Sexual Murder

Can we predict who'll kill again?

Posted May 03, 2012

I read a disturbing article yesterday in a New Delhi newspaper about the murder of three young girls within five days. All three girls were partially disrobed upon discovery and had been raped and strangled. The similarities between the ages of the victims, the manner of death, and the crime scenes have police officers worried they may have a serial killer on their hands and if s/he will kill again.

But how do they know? Can we predict whether or not a person will kill again? Not for sure, but we’re getting closer as more research sheds light on how a sexually motivated serial killer ticks before s/he kills again. 

Sexual Sadism:  Not a Good Sign

According to the ICD-10, sexual sadism is “a preference for sexual activity which involves the infliction of pain or humiliation, or bondage. In order to be diagnosed as a sexual sadist in the United States, you must meet two criteria: “(a) Over a period of at least 6 months, recurrent, intense sexually arousing fantasies, sexual urges, or behaviors involving acts (real, not simulated) in which the psychological or physical suffering (including humiliation) of the victim is sexually exciting to the person; (b) The person must have acted on these sexual urges with a non-consenting person, or the sexual urges or fantasies cause marked distress or interpersonal difficulty.”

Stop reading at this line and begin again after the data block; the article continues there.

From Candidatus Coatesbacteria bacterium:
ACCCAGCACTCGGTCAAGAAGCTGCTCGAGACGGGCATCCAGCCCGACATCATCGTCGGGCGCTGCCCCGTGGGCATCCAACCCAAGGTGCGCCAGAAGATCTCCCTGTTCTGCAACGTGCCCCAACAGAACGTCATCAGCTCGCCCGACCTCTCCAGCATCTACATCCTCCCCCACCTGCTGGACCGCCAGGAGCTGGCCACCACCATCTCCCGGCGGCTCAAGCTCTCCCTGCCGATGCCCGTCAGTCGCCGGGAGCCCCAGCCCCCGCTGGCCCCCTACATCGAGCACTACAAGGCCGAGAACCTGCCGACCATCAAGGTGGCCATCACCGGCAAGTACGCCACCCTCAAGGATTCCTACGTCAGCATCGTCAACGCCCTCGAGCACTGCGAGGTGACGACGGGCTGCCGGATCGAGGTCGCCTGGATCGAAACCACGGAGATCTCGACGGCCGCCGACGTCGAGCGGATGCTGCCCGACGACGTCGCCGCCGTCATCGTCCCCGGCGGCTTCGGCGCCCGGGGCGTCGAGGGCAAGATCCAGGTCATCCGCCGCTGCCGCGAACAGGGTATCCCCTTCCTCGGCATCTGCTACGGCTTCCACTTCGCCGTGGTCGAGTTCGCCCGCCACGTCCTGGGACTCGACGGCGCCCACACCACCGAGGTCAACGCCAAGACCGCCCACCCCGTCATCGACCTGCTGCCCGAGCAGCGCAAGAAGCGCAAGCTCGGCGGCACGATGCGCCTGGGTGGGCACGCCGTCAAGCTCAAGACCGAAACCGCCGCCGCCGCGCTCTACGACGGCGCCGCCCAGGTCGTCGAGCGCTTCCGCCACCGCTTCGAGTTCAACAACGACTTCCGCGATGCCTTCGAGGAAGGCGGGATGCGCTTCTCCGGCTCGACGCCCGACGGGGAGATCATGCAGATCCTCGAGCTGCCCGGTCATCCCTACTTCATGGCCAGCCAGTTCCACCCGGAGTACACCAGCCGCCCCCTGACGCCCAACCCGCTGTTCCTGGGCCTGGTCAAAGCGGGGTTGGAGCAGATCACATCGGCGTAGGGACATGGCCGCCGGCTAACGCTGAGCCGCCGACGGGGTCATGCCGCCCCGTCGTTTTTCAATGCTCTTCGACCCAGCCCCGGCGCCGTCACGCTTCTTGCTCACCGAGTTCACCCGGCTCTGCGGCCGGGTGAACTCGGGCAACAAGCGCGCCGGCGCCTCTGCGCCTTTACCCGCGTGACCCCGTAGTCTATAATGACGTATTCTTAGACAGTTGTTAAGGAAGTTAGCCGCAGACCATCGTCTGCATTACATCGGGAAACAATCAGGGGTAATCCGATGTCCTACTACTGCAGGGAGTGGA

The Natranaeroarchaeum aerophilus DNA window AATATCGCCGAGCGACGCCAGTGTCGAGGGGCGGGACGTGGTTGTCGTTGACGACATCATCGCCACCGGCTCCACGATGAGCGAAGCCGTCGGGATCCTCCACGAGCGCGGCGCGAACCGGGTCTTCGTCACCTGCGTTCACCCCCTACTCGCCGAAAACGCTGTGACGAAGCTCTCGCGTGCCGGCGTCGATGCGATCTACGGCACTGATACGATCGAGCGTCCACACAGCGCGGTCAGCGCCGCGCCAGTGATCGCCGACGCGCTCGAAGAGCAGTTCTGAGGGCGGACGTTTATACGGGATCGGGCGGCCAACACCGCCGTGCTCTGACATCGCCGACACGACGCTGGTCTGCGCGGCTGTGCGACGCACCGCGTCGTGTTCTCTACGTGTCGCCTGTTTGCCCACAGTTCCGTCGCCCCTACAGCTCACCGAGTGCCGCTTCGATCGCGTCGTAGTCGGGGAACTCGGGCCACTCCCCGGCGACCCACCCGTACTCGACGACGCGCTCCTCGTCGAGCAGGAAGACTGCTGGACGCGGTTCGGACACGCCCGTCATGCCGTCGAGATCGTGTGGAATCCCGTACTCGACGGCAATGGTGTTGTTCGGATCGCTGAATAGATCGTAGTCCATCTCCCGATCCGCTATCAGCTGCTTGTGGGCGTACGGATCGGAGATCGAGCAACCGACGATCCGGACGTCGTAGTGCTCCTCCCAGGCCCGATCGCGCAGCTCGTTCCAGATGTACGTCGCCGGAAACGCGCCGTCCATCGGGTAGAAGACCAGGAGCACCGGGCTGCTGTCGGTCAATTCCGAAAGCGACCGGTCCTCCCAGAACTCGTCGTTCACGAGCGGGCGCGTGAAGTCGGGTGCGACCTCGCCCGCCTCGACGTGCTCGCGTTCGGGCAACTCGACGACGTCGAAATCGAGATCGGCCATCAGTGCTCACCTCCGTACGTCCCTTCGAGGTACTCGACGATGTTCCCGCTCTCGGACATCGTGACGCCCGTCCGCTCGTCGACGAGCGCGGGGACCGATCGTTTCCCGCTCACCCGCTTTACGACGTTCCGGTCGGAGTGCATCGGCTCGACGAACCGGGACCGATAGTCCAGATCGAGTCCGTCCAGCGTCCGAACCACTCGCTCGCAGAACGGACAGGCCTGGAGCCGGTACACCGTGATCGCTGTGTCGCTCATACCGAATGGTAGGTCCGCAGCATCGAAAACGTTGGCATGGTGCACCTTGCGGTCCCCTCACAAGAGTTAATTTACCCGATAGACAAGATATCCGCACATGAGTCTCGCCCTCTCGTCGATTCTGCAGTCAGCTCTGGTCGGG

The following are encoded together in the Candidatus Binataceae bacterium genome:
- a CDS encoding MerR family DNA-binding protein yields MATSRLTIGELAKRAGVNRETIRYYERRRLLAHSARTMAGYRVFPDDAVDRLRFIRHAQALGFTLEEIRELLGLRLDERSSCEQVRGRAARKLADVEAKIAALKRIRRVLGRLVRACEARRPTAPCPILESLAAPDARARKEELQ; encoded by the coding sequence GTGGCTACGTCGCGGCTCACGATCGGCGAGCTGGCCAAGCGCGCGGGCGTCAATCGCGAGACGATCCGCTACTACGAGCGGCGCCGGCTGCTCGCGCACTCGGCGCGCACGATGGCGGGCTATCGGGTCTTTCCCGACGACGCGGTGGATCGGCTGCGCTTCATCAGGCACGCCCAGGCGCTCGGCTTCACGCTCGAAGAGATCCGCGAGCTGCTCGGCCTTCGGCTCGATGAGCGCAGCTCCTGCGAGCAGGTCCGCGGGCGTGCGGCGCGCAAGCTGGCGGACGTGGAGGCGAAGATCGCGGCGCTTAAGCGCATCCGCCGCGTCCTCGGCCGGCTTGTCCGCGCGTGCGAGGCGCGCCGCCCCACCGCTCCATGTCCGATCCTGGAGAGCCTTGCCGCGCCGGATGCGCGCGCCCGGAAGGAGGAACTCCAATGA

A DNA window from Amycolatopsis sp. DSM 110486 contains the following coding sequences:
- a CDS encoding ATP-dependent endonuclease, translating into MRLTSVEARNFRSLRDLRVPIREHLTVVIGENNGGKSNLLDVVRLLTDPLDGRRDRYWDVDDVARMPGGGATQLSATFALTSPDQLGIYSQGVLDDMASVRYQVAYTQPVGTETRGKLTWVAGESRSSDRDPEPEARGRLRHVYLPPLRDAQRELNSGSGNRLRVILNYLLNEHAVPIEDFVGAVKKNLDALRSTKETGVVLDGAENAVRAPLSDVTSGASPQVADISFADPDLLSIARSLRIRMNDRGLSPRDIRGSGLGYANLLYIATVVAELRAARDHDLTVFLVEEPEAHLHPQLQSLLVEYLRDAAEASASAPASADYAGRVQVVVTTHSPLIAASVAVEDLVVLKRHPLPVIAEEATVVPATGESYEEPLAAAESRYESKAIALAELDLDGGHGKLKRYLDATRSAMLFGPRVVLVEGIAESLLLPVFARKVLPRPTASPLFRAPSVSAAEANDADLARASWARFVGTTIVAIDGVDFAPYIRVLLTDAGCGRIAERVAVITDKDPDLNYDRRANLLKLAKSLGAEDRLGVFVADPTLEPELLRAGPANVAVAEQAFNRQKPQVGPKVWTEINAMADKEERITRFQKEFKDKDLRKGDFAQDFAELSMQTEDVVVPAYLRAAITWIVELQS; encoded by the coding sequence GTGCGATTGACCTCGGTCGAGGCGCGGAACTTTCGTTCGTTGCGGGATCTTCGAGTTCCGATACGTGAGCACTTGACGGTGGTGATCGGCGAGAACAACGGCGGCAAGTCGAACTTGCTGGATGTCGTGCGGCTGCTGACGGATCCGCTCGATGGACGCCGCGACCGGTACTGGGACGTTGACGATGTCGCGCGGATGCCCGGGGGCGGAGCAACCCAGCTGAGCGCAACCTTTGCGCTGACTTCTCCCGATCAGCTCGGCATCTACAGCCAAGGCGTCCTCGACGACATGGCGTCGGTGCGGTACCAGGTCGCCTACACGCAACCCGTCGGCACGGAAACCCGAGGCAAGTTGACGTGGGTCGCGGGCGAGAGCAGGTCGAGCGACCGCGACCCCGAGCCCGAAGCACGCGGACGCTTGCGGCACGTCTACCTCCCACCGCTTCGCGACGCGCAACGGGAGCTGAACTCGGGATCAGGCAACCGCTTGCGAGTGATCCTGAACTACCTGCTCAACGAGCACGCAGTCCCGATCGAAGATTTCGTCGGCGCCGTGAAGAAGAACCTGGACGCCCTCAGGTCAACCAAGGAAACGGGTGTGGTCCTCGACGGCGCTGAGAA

Given these rather disturbing criteria, it’s perhaps not surprising that sexual sadism has been linked to recidivism. For example, a 2010 study followed close to 600 male sex offenders for an average of ten years in an attempt to tease out what, if any, characteristics were linked to recidivism. What they found was that sexually sadistic sex offenders, who made up less than 10 percent of the population they studied, were significantly more likely to reoffend in sexual, violent, and general criminal ways.

It’s What You Do, Not What You Have

What they found were that sexually sadistic sex offenders were different from their nonsadistic peers in a number of ways. First of all, they chose different victims; sexual sadists tended to choose adult female strangers while nonsadistic sex offenders were more likely to choose a related child victim.

In terms of repeat offending, it was the specifics of the person’s offenses that were the best predictors of future harm. Sexual sadists most likely to reoffend tended to have more violent first offenses, to demonstrate penile arousal to deviant (violent) sexual stimuli, and engage in tactics designed to humiliate and terrorize the victim. A 2011 study also found that confining the victim, beating or stabbing the victim during the sexual assault, and using threats to evoke fear were prognostic indicators.

Cause for Concern

Obviously, we don’t know much about the New Delhi murders. It may be that the three homicides turn out to be unrelated. But what we do know—the level of violence used, the fact that the victims were strangers—is enough to raise the alert that a serial killer may be at work. And, if I lived in New Delhi, I’d be afraid. Very afraid.